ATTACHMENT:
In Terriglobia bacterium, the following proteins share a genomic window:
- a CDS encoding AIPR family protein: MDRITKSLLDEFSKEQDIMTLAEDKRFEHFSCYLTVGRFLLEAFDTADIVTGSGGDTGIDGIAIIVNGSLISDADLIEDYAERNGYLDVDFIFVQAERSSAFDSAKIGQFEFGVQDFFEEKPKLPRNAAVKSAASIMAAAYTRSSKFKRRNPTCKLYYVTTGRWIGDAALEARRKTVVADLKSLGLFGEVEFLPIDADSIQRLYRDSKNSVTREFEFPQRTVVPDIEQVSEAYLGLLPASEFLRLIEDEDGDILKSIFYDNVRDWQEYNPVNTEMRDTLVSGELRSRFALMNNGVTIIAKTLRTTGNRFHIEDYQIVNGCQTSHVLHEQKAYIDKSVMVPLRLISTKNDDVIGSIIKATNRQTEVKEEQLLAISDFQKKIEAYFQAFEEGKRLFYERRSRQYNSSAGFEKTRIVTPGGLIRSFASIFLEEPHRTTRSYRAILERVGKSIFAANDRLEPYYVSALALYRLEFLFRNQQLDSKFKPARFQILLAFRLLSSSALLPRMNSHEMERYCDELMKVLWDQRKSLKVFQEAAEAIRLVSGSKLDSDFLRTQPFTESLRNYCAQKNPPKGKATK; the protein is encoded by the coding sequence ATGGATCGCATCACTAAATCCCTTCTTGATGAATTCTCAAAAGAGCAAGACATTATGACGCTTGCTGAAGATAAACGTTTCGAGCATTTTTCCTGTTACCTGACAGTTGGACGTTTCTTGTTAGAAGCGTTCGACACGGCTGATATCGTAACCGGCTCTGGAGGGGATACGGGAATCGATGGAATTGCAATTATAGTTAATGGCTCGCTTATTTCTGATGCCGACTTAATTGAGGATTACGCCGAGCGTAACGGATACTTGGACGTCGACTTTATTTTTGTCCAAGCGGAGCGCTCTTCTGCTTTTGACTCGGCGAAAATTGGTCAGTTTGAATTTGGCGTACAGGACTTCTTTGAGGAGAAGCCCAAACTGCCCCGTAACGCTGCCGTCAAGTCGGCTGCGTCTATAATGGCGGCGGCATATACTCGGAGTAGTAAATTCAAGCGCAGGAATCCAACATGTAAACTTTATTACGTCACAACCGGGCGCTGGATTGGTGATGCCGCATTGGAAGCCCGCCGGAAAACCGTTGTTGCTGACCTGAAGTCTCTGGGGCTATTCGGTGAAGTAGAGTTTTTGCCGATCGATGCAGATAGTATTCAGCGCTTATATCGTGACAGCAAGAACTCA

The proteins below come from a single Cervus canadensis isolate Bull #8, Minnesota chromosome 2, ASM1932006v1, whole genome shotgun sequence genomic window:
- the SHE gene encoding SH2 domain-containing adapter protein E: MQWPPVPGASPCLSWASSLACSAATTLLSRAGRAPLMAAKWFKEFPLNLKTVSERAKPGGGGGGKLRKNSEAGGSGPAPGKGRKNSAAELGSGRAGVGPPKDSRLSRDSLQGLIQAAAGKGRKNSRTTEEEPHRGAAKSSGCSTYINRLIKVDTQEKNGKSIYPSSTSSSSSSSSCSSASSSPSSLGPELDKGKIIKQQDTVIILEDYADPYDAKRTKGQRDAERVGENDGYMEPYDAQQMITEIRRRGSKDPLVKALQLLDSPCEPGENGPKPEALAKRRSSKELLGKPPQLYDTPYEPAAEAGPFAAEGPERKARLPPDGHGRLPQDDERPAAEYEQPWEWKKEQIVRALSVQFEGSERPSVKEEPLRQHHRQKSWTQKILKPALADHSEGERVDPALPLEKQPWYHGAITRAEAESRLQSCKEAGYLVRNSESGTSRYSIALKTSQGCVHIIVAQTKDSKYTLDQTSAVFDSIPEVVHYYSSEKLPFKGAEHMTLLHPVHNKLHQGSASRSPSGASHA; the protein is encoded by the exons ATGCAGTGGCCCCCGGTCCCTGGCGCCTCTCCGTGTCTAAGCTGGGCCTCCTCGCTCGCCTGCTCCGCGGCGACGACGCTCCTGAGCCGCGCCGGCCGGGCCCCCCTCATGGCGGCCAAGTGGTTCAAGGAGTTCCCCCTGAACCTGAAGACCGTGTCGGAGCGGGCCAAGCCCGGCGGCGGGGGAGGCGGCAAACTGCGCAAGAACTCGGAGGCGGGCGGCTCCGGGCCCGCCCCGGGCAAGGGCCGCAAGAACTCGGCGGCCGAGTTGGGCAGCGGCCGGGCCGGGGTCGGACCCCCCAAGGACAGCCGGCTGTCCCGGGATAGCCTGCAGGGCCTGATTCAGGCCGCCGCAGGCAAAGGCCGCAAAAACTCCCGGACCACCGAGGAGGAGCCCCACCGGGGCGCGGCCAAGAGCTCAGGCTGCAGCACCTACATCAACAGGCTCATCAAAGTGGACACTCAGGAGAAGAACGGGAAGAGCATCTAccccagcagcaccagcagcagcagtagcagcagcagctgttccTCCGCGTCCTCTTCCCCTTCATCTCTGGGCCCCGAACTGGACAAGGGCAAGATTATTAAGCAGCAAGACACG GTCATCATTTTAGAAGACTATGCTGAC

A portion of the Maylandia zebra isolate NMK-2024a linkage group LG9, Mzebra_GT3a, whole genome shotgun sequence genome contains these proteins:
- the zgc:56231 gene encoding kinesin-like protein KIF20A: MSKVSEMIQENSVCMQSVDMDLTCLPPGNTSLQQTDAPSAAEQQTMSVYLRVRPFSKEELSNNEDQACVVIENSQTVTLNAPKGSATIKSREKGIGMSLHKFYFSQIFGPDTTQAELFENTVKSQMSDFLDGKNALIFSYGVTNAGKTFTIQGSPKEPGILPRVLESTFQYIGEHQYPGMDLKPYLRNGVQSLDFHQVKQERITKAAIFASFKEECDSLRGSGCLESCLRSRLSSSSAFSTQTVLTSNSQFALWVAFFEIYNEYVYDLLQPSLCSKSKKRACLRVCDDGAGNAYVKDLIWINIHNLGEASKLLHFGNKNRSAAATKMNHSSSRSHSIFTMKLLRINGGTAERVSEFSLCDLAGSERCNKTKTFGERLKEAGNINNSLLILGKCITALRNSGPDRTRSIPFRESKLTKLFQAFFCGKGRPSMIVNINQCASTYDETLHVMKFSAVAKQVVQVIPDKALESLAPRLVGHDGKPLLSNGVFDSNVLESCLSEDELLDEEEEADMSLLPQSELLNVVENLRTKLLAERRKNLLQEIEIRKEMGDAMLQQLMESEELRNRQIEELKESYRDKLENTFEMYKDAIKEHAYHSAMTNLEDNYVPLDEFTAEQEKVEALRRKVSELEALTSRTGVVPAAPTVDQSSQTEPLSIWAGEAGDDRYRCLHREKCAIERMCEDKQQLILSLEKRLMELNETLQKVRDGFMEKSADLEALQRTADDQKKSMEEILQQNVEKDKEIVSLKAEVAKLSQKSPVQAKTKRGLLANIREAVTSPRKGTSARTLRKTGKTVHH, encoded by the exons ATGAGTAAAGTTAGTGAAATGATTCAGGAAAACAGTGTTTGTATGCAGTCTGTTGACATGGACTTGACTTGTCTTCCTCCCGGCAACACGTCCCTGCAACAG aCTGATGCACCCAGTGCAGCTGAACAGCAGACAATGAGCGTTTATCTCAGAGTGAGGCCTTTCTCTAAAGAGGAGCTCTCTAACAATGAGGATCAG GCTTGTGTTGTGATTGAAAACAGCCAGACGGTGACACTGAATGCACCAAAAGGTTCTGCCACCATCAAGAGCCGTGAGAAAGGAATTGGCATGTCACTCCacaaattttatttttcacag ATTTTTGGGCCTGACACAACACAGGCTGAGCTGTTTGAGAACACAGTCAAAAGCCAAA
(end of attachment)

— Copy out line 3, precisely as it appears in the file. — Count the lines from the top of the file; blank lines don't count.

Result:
The proteins below come from a single Cervus canadensis isolate Bull #8, Minnesota chromosome 2, ASM1932006v1, whole genome shotgun sequence genomic window: